• "Nestlé, which uses the ingredient in its Kit Kat and Aero bars along with its Quality Street range, bolstered its sustainable palm oil commitments in May 2010 by partnering with The Forest Trust (TFT)."
    • "In November last year it was announced that all palm oil used in The Netherlands will be certified by the RSPO by 2015, as all the suppliers and buyers in the Dutch market have signed a manifesto and pledged to work towards this goal."[5]

2010

  • Europe Finds Clean Energy in Trash, but U.S. Lags, 13 April 2010 by the New York Times: Twenty-nine modern waste-to-energy incinerators in Denmark "have become both the mainstay of garbage disposal and a crucial fuel source across Denmark....Their use has not only reduced the country’s energy costs and reliance on oil and gas, but also benefited the environment, diminishing the use of landfills and cutting carbon dioxide emissions."
    • "With all these innovations, Denmark now regards garbage as a clean alternative fuel rather than a smelly, unsightly problem."
    • "Across Europe, there are about 400 plants, with Denmark, Germany and the Netherlands leading the pack in expanding them and building new ones."[7]
  • US Company Wins No. 1 Sustainable Biofuel Award in Europe, 17 March 2010 by CleanTechnica:"South San Francisco’s Solarzyme has just taken home the gold in the Sustainable Biofuels Technology category at the 2nd Annual Sustainable Biofuels Awards held in Amsterdam."
    • "Since its beginnings in 2003, Solayzme has produced the world’s first algal-based renewable diesel and the world’s first 100% algal-based jet fuel. It has also signed the largest production orders for commercial algae fuel contracts to date, supplying the U.S. Department of Defense with 21,500 gallons of fuel for Navy compatibility testing."
    • "In 2009, a field-to-wheels greenhouse gas life cycle test conducted by the Life Cycle Associates found that Solazyme’s algal biofuel, Soladiesel™, emits 85 to 93 percent less GHG emissions than standard petroleum based ultra-low sulfur diesel. But not just that. It also found that its biofuels result in a significantly lower carbon footprint than any currently available first-generation biofuel as well."[8]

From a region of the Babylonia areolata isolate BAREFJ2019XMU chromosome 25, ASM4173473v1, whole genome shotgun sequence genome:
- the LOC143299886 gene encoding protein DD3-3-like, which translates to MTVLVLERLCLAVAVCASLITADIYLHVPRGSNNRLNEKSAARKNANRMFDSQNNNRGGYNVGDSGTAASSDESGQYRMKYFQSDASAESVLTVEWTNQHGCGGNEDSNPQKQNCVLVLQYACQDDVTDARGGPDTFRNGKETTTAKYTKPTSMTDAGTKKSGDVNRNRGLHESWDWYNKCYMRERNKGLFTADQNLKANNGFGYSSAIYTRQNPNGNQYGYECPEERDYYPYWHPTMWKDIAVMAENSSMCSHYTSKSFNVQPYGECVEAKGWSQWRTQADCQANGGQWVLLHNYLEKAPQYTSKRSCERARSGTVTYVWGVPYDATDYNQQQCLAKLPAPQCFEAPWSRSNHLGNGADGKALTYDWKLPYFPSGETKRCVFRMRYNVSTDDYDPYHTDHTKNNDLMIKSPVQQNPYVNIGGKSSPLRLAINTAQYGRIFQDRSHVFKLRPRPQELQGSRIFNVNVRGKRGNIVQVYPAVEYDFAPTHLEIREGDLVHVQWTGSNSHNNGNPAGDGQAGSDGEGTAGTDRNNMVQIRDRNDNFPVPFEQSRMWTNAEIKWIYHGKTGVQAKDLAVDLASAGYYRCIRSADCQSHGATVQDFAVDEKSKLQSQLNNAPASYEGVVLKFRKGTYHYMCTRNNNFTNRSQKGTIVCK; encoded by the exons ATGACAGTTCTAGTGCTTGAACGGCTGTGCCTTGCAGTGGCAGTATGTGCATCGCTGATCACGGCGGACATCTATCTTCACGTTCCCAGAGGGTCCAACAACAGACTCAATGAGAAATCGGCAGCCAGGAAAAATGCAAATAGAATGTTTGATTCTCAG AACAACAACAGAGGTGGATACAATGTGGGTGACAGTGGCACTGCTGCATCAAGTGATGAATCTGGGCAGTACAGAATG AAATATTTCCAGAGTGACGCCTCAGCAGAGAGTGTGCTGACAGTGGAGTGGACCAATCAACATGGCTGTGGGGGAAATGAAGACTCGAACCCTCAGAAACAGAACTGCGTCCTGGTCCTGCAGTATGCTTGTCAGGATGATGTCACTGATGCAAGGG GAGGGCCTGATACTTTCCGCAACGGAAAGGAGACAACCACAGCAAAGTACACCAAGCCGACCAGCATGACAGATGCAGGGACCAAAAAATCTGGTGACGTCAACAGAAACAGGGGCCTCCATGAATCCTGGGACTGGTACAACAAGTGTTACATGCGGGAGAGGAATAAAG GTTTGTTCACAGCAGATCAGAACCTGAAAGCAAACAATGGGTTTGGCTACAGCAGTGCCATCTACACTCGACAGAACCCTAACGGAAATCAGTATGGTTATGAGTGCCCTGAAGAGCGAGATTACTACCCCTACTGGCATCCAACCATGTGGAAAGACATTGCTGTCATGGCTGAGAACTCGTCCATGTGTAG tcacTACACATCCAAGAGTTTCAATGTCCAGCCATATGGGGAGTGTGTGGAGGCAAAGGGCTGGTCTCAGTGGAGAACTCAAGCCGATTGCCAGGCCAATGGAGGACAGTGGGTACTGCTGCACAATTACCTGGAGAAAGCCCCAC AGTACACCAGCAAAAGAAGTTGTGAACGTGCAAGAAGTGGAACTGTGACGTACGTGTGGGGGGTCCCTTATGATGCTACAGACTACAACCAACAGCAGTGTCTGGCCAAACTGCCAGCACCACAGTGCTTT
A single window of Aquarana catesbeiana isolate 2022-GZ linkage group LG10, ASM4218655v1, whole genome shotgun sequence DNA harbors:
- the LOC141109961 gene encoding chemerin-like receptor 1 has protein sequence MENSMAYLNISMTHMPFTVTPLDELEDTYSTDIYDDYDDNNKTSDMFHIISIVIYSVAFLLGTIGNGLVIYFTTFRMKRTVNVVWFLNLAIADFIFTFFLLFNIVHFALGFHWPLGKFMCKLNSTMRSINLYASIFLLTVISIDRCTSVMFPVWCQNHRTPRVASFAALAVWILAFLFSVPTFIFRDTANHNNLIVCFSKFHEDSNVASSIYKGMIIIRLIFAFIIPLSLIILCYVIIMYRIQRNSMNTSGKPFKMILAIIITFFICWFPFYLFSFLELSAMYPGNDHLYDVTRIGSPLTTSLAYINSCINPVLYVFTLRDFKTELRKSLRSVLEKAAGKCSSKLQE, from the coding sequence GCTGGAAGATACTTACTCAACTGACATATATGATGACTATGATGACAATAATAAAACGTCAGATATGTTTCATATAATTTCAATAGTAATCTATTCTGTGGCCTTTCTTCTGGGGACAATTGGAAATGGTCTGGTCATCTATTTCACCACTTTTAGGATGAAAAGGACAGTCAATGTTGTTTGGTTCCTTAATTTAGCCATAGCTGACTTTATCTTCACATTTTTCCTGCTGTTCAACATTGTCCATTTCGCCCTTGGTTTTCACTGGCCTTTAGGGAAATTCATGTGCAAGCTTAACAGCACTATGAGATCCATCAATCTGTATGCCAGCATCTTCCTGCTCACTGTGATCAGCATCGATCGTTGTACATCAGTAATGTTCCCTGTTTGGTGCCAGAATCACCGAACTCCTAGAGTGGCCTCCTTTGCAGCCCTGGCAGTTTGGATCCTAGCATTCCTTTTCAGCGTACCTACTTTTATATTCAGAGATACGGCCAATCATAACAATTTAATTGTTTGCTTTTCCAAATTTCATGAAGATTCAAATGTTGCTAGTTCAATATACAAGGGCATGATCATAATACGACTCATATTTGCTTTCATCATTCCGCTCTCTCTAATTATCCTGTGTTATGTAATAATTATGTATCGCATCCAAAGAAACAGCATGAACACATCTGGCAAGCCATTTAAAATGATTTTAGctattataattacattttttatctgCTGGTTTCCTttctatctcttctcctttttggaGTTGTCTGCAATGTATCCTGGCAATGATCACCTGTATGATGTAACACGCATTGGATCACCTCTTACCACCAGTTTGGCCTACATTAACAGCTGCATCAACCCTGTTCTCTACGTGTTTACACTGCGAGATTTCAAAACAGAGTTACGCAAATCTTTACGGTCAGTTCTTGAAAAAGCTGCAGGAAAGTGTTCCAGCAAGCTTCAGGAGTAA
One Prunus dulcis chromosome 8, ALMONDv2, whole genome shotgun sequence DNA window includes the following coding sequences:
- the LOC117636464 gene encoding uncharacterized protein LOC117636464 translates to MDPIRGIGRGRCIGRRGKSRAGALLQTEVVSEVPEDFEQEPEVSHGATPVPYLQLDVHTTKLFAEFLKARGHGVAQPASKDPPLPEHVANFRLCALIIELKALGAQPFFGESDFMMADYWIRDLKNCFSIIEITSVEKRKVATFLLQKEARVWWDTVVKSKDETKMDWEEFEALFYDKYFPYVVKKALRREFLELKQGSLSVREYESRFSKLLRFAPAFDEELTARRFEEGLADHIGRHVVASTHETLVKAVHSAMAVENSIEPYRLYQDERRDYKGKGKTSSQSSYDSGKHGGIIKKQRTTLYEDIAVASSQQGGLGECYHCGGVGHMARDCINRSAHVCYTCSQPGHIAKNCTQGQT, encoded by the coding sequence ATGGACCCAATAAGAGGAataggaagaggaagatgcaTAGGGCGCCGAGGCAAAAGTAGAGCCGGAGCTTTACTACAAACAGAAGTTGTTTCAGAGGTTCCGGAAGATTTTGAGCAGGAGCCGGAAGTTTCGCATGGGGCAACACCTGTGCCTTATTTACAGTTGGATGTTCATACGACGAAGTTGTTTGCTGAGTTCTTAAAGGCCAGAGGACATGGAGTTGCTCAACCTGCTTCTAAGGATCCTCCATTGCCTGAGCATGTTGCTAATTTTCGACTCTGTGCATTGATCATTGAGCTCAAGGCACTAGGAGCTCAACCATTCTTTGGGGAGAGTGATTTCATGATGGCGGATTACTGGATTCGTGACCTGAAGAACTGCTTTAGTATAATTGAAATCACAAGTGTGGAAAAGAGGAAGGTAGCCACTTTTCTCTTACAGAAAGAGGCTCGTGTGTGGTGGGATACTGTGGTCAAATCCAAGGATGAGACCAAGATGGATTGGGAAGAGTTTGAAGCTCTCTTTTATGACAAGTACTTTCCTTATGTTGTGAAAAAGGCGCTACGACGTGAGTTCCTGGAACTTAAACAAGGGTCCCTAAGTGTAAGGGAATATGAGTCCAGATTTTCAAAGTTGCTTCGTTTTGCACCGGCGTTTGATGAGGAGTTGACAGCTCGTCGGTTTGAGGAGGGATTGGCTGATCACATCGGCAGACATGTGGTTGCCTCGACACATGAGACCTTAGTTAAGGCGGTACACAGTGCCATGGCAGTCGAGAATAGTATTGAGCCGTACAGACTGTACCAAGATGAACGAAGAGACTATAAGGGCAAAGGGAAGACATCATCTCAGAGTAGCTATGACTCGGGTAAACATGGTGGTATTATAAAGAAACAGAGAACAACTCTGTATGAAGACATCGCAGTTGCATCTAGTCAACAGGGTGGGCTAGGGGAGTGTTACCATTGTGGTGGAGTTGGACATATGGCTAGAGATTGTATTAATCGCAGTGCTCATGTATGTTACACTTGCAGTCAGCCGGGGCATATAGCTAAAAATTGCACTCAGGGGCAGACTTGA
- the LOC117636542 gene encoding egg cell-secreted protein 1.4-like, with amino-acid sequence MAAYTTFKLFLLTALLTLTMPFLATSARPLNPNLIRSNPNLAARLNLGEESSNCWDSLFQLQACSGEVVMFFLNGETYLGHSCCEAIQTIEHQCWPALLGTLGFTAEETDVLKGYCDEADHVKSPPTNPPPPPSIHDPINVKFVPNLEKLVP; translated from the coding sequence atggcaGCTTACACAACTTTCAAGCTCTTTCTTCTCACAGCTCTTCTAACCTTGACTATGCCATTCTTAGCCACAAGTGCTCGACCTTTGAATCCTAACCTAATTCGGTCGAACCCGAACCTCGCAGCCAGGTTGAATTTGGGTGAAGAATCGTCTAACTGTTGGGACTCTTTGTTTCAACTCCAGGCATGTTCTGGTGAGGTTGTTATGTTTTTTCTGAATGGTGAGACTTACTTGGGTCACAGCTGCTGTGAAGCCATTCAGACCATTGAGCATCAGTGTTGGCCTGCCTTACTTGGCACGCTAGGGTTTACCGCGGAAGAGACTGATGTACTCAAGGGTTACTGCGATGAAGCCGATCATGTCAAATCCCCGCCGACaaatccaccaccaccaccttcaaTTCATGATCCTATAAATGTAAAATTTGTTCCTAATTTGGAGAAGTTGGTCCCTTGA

• World Bank, European governments finance illegal timber exports from Madagascar, 11 January 2010 by WildMadagascar.org: "...France, Holland, Morocco, and the World Bank have all been implicated in financing illegal logging operations in Madagascar's national parks over the past year. Even as foreign governments condemned the surge in illegal logging last year, many--either directly or through institutions they support--are shareholders in the very banks that have financed the export of illegal lumber".
    • "With so much capital tied up in existing stock, timber traders have come to rely on banks to finance their exports and their ongoing logging operations." [9]
  • Dutch to deny palm subsidies until green levels met, 10 December 2007: "The Netherlands warned...it will not renew subsidies for palm-based biofuel until global producers meet its environmental requirements."
    • The Netherlands reportedly will "mandate stringent criteria to help limit environmental damage" under its green energy subsidy system in 2008. Environment Minister Jacqueline Cramer was quoted as saying that "Until the problems are solved, there will be no subsidy for palm oil....It makes no sense to use palm oil for bio-energy purposes while the carbon dioxide produced is more than what we are actually trying to save, particularly when you cut down peatforests."
  • Netherlands Moves to Make Biofuels use Mandatory, 9 November 2006, Reuters, reported that the Dutch government, joining Germany, adopted a new law mandating "compulsory blending of biofuels with diesel and petrol" starting 1 January 2007. Biofuels thereafter must account for two percent of the content of these transportation fuels.
    • The article noted that "The blending requirement will be raised to 5.75 percent in 2010 to meet European Union targets to increase the share of renewable energy in a bid to cut pollution from fossil fuels and reduce dependence on crude oil imports."[10]
    • It also noted that excise duties on the blended fuels would be lowered, "so that prices at the pump are no higher than those of conventional fuels."[11]

Organizations

Governmental organizations

Nongovernmental organizations

Companies

Publications

See books, reports, scientific papers, position papers and websites for additional useful resources.